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John A. Malafronte, 87

Thu, 03/04/2021 - 09:09

John Anthony Malafronte of Settlers Landing, East Hampton, died of metastatic cancer last Thursday at Southampton Hospital. He was 87 and had been ill for only five days, his family said. His wife and sons were able to be with him at his bedside.

He was born on July 9, 1933, in Providence, R.I., one of three sons of Elvira Cappelletti and Aniello Malafronte, both immigrants to the United States from Italy. He grew up in Rhode Island, earning an associate's degree from Roger Williams University in Bristol, and while still in college, serving in the Merchant Marine, worked on ferry boats between Block Island and the Rhode Island mainland.

Mr. Malafronte saw Army service from 1953 to 1955, stationed in Verdun, France. Afterward, he went to work at Northrop Grumman in Massachusetts, where he helped develop inertial guidance systems, before moving to New York City to work at Prudential Securities in fixed income sales and trading. He worked there for more than 20 years, living in Larchmont, N.Y., before moving in 1994 to Manhattan.

From boyhood and throughout high school, he played drums, his family said; for a time, as a young adult, in big bands. But he spent more time, they said, "sharing his talents and energy with those in need," including volunteering at LTV, sorting donated clothes at the Ladies Village Improvement Society, delivering food for Meals on Wheels, and a passionate involvement with the East End Community Organic Farm and Share the Harvest Farm, "with fellow evangelists Peter Garnham, Ira Bezoza, Jane Berringer, Bruce Warr, Patty Gentry, and Dick Lynn," the family said, "starting in 2008 with a single acre." The farm, since grown to six acres, now supports "numerous food pantries, women's shelters, and low-income housing developments in East Hampton, Sag Harbor, Bridgehampton, and Montauk," they said.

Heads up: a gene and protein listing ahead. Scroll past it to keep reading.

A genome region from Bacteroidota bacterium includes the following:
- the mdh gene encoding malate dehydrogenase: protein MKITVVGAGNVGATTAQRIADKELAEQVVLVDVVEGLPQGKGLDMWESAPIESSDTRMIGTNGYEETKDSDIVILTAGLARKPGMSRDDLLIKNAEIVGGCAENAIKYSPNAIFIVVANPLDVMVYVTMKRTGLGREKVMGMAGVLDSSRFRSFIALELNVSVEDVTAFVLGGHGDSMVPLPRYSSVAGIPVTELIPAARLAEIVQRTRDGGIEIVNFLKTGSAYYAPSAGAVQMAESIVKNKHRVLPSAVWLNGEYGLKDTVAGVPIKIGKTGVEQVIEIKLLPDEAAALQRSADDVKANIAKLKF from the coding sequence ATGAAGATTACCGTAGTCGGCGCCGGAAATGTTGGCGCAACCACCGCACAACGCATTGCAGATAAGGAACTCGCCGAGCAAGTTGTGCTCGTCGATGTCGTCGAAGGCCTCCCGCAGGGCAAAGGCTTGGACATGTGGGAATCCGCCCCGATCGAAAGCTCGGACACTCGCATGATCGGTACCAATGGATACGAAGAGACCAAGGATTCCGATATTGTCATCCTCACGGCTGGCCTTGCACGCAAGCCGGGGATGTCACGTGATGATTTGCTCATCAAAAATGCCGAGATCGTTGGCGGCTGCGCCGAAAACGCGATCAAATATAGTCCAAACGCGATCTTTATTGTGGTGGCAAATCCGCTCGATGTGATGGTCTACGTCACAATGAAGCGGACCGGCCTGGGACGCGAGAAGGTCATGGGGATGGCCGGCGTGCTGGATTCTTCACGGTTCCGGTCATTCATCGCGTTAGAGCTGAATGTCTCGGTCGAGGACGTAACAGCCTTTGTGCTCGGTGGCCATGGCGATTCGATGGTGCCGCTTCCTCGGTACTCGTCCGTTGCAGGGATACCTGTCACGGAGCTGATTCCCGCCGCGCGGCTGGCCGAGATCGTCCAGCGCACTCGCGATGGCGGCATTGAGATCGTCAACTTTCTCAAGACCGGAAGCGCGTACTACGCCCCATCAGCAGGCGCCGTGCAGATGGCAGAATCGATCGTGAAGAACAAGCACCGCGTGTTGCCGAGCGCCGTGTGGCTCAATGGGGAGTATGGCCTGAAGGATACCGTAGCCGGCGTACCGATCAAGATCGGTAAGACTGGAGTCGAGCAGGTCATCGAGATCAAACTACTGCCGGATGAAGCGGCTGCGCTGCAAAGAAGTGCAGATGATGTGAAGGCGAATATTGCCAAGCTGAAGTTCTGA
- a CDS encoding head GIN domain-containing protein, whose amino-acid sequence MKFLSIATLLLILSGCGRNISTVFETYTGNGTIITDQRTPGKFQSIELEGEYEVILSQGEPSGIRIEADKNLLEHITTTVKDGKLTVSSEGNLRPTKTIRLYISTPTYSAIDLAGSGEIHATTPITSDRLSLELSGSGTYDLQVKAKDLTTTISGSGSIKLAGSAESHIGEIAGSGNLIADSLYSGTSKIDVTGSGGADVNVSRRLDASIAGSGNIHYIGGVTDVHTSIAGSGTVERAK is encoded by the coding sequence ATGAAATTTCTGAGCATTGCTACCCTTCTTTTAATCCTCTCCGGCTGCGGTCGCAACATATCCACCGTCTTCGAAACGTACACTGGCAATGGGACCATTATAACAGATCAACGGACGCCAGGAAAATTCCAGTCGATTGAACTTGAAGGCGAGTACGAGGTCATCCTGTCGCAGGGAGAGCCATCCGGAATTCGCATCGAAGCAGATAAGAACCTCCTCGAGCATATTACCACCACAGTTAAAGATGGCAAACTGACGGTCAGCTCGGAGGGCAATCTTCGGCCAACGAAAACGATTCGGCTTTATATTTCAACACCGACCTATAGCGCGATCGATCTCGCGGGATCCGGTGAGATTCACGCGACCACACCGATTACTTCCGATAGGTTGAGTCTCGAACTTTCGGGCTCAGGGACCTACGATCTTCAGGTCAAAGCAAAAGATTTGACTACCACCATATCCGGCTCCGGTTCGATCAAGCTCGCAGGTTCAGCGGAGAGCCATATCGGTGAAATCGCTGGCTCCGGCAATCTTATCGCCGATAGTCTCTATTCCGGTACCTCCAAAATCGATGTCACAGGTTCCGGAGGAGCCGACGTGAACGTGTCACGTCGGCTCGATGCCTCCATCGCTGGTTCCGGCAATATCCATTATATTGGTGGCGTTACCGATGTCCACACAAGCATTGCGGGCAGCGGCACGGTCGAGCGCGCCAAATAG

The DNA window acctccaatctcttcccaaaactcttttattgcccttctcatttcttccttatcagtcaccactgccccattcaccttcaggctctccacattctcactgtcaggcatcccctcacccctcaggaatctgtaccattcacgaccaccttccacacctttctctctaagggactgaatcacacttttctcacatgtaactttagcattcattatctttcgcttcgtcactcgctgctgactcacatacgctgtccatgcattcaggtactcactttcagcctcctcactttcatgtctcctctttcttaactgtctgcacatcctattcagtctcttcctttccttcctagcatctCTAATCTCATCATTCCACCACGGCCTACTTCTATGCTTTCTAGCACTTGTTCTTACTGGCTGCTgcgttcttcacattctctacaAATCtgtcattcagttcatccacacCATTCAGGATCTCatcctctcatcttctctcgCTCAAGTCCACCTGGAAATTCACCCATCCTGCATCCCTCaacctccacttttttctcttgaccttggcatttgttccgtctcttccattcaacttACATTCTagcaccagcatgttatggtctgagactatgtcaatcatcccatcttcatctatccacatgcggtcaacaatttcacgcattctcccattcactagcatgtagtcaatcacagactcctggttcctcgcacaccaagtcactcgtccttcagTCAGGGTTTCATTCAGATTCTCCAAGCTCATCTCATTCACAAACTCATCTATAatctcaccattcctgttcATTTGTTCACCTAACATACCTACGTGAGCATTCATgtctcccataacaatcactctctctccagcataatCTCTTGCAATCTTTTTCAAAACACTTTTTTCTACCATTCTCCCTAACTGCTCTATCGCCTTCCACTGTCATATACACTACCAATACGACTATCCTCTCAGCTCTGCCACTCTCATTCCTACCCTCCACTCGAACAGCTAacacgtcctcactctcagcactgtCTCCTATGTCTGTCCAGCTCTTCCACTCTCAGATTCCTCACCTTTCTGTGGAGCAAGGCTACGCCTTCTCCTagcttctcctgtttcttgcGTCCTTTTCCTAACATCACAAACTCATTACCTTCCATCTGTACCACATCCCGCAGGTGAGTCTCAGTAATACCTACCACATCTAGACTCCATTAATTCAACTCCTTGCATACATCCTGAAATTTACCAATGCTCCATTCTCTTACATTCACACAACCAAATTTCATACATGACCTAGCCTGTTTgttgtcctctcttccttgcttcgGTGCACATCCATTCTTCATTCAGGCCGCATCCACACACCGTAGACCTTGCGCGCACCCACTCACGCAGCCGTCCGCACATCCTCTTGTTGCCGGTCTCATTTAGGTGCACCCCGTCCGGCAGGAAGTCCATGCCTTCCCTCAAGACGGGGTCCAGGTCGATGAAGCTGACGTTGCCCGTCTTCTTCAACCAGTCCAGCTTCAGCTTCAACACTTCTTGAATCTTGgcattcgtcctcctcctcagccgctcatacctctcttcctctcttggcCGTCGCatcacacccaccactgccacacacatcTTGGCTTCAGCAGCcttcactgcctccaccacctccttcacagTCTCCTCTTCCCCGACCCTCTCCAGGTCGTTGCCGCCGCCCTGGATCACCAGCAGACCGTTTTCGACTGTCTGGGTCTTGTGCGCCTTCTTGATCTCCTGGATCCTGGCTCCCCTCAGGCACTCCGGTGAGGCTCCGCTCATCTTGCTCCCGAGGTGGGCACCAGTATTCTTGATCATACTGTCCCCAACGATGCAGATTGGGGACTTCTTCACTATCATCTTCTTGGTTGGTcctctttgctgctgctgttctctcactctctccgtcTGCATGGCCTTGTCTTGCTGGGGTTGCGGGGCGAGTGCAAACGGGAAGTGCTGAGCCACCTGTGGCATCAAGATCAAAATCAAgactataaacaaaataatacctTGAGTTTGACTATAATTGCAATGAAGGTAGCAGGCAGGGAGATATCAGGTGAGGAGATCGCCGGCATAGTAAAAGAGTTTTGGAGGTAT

On Sept. 20, 1969, Mr. Malafronte married Sheilah Lane, who survives. In 1966 they bought land in Settlers Landing (in lieu of an engagement ring, the family said), and built a weekend house there. They became year-round residents in 1999 after Mr. Malafronte retired.

In addition to "befriending the underdog, all of them," Mr. Malafronte loved watching ("shouting at the television") when the Knicks or Mets played, and "singing the praises of his children, nieces, and nephews, and especially his grandchildren . . . who would surely ascend to the highest offices in the federal government," the family said. In 2012 he was given a Community First Award by The East Hampton Press.

In addition to his wife, his two sons, Peter Malafronte of Long Island City and Michael Malafronte of Manhattan, survive, as do more than 30 nieces and nephews, great-nieces and great-nephews, and grandchildren, Guthrie, Eleanor, and Reid Malafronte. Two older brothers, Frank Malafronte of Providence and Gene Malafronte of Cranston, R.I., died before him.

Mr. Malafronte was cremated; his family plans to celebrate his life once it is safe to gather. Donations in his memory have been suggested to Share the Harvest Farm, P.O. Box 181, East Hampton 11937, online at sharetheharvestfarm.org.


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